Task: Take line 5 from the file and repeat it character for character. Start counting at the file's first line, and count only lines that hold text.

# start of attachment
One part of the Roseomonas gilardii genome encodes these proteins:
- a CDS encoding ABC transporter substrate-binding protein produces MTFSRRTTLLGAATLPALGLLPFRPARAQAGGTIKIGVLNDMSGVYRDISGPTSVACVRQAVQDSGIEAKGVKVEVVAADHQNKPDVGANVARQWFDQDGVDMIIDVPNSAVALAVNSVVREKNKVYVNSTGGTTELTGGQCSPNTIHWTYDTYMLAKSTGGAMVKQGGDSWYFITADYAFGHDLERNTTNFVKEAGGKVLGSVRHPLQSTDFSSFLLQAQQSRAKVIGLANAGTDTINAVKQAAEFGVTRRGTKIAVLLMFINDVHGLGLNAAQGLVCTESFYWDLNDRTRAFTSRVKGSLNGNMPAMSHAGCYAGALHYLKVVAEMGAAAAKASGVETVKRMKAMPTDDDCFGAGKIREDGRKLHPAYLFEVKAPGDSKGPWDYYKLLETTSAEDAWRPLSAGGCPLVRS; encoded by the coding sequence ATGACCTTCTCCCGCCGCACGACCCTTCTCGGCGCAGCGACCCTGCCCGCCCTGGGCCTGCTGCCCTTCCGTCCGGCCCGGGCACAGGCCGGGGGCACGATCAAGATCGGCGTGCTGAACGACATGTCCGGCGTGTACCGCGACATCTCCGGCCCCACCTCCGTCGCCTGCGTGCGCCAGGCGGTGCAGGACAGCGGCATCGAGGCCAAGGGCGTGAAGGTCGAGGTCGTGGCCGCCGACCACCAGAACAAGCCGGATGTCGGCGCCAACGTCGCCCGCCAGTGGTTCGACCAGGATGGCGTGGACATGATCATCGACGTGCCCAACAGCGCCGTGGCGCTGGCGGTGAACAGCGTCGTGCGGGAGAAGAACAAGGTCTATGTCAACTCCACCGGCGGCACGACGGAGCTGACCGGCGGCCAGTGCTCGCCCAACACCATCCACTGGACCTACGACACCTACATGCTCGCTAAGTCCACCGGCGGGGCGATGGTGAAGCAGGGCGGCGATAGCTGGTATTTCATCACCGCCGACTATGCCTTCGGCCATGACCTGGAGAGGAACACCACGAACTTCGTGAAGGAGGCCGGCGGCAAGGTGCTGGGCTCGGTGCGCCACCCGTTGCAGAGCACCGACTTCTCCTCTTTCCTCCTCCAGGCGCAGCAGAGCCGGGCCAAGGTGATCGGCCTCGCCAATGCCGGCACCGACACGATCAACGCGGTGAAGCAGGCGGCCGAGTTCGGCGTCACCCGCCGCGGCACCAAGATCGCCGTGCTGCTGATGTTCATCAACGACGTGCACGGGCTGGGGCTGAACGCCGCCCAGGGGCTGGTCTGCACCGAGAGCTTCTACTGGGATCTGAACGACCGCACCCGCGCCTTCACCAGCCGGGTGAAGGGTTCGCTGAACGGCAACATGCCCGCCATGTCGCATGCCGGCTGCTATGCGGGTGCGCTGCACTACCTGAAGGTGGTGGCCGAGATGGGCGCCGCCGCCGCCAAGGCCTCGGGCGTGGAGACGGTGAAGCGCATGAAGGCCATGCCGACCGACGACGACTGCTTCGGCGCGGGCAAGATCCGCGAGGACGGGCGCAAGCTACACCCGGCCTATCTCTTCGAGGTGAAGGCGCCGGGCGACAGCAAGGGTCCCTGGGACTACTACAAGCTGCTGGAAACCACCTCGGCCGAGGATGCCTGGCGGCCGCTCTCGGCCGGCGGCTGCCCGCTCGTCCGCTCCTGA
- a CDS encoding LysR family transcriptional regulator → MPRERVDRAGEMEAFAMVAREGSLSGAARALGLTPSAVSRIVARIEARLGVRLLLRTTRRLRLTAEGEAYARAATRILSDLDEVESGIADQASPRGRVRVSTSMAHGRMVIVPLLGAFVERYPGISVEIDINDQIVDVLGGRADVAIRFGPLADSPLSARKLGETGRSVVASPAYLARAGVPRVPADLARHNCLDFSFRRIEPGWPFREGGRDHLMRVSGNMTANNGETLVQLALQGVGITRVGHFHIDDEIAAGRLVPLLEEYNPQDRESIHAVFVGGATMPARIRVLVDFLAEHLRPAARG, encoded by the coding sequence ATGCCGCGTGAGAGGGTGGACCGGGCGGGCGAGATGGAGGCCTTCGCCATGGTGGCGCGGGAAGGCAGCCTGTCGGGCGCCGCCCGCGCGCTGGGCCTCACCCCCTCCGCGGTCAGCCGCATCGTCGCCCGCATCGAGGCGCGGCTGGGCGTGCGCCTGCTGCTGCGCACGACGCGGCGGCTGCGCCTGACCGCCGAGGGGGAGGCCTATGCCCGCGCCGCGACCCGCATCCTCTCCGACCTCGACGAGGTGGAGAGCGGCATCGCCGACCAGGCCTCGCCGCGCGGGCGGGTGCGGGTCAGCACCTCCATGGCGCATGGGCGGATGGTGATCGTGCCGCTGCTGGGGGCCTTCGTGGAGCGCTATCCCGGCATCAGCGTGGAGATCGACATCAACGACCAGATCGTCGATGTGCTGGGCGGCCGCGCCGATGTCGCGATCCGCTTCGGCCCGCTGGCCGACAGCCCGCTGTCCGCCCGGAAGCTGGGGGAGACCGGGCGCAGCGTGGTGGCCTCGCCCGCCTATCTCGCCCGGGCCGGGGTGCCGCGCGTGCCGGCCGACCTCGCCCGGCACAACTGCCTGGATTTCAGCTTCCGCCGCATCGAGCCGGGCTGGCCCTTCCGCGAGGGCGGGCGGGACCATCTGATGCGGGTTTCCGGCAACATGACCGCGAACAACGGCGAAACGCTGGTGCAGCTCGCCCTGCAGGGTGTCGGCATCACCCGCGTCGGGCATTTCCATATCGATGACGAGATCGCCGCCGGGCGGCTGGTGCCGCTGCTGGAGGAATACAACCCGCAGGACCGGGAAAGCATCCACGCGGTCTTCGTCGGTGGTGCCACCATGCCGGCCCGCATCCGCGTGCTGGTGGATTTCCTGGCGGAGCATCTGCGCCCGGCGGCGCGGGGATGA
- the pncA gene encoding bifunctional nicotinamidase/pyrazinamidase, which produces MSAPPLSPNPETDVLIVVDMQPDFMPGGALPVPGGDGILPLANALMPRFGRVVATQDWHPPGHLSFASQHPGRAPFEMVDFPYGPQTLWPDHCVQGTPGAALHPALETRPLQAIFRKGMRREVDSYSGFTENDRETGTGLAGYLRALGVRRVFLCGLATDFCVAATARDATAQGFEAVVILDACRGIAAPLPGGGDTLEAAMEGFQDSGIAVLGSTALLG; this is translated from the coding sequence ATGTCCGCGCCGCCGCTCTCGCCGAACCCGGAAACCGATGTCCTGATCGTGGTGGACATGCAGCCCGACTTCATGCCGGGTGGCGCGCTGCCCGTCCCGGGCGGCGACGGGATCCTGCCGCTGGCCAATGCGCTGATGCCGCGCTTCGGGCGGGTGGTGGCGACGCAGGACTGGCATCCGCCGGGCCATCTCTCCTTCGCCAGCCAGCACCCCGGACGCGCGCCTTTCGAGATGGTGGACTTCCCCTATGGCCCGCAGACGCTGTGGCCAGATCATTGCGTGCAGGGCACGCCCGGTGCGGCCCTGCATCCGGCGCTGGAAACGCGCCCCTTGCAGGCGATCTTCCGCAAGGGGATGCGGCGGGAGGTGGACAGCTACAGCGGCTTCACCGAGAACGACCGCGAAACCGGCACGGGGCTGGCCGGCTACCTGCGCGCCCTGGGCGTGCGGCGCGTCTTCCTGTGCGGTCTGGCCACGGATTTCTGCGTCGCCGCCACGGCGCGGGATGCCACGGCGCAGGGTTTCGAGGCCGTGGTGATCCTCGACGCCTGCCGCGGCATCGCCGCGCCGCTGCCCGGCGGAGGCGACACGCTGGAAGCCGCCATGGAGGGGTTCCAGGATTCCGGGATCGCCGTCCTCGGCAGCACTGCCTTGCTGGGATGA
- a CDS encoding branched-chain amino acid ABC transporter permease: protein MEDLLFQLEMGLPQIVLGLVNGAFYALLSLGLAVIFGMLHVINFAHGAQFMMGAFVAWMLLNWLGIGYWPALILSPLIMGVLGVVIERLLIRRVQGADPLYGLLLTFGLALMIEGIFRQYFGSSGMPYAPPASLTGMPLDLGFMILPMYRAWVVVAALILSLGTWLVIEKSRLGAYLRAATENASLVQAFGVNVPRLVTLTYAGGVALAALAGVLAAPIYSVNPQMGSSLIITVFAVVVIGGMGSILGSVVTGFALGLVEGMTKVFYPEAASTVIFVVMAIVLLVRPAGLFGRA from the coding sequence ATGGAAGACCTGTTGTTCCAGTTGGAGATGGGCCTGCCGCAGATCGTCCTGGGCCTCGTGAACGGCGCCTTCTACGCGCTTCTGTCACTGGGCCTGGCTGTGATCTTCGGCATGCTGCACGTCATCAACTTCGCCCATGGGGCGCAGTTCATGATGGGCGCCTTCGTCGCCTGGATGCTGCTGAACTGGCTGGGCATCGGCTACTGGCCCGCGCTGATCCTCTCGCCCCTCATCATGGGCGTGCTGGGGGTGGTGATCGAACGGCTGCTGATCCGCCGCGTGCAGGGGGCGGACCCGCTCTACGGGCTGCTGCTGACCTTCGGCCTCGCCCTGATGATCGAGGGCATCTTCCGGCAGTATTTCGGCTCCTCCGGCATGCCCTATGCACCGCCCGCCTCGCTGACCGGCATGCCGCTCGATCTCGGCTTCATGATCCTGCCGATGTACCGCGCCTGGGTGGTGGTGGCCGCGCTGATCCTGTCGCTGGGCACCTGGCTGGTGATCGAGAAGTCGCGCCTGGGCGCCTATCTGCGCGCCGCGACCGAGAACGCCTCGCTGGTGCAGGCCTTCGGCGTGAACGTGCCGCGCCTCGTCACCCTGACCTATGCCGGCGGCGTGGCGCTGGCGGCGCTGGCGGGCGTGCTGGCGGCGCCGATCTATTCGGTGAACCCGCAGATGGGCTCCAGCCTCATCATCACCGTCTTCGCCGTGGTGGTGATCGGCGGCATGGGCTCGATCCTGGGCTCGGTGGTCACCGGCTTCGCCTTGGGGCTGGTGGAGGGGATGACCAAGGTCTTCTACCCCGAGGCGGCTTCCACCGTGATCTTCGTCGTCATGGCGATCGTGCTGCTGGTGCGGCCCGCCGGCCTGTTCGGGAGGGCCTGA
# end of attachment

- a CDS encoding branched-chain amino acid ABC transporter permease: protein MEDLLFQLEMGLPQIVLGLVNGAFYALLSLGLAVIFGMLHVINFAHGAQFMMGAFVAWMLLNWLGIGYWPALILSPLIMGVLGVVIERLLIRRVQGADPLYGLLLTFGLALMIEGIFRQYFGSSGMPYAPPASLTGMPLDLGFMILPMYRAWVVVAALILSLGTWLVIEKSRLGAYLRAATENASLVQAFGVNVPRLVTLTYAGGVALAALAGVLAAPIYSVNPQMGSSLIITVFAVVVIGGMGSILGSVVTGFALGLVEGMTKVFYPEAASTVIFVVMAIVLLVRPAGLFGRA from the coding sequence ATGGAAGACCTGTTGTTCCAGTTGGAGATGGGCCTGCCGCAGATCGTCCTGGGCCTCGTGAACGGCGCCTTCTACGCGCTTCTGTCACTGGGCCTGGCTGTGATCTTCGGCATGCTGCACGTCATCAACTTCGCCCATGGGGCGCAGTTCATGATGGGCGCCTTCGTCGCCTGGATGCTGCTGAACTGGCTGGGCATCGGCTACTGGCCCGCGCTGATCCTCTCGCCCCTCATCATGGGCGTGCTGGGGGTGGTGATCGAACGGCTGCTGATCCGCCGCGTGCAGGGGGCGGACCCGCTCTACGGGCTGCTGCTGACCTTCGGCCTCGCCCTGATGATCGAGGGCATCTTCCGGCAGTATTTCGGCTCCTCCGGCATGCCCTATGCACCGCCCGCCTCGCTGACCGGCATGCCGCTCGATCTCGGCTTCATGATCCTGCCGATGTACCGCGCCTGGGTGGTGGTGGCCGCGCTGATCCTGTCGCTGGGCACCTGGCTGGTGATCGAGAAGTCGCGCCTGGGCGCCTATCTGCGCGCCGCGACCGAGAACGCCTCGCTGGTGCAGGCCTTCGGCGTGAACGTGCCGCGCCTCGTCACCCTGACCTATGCCGGCGGCGTGGCGCTGGCGGCGCTGGCGGGCGTGCTGGCGGCGCCGATCTATTCGGTGAACCCGCAGATGGGCTCCAGCCTCATCATCACCGTCTTCGCCGTGGTGGTGATCGGCGGCATGGGCTCGATCCTGGGCTCGGTGGTCACCGGCTTCGCCTTGGGGCTGGTGGAGGGGATGACCAAGGTCTTCTACCCCGAGGCGGCTTCCACCGTGATCTTCGTCGTCATGGCGATCGTGCTGCTGGTGCGGCCCGCCGGCCTGTTCGGGAGGGCCTGA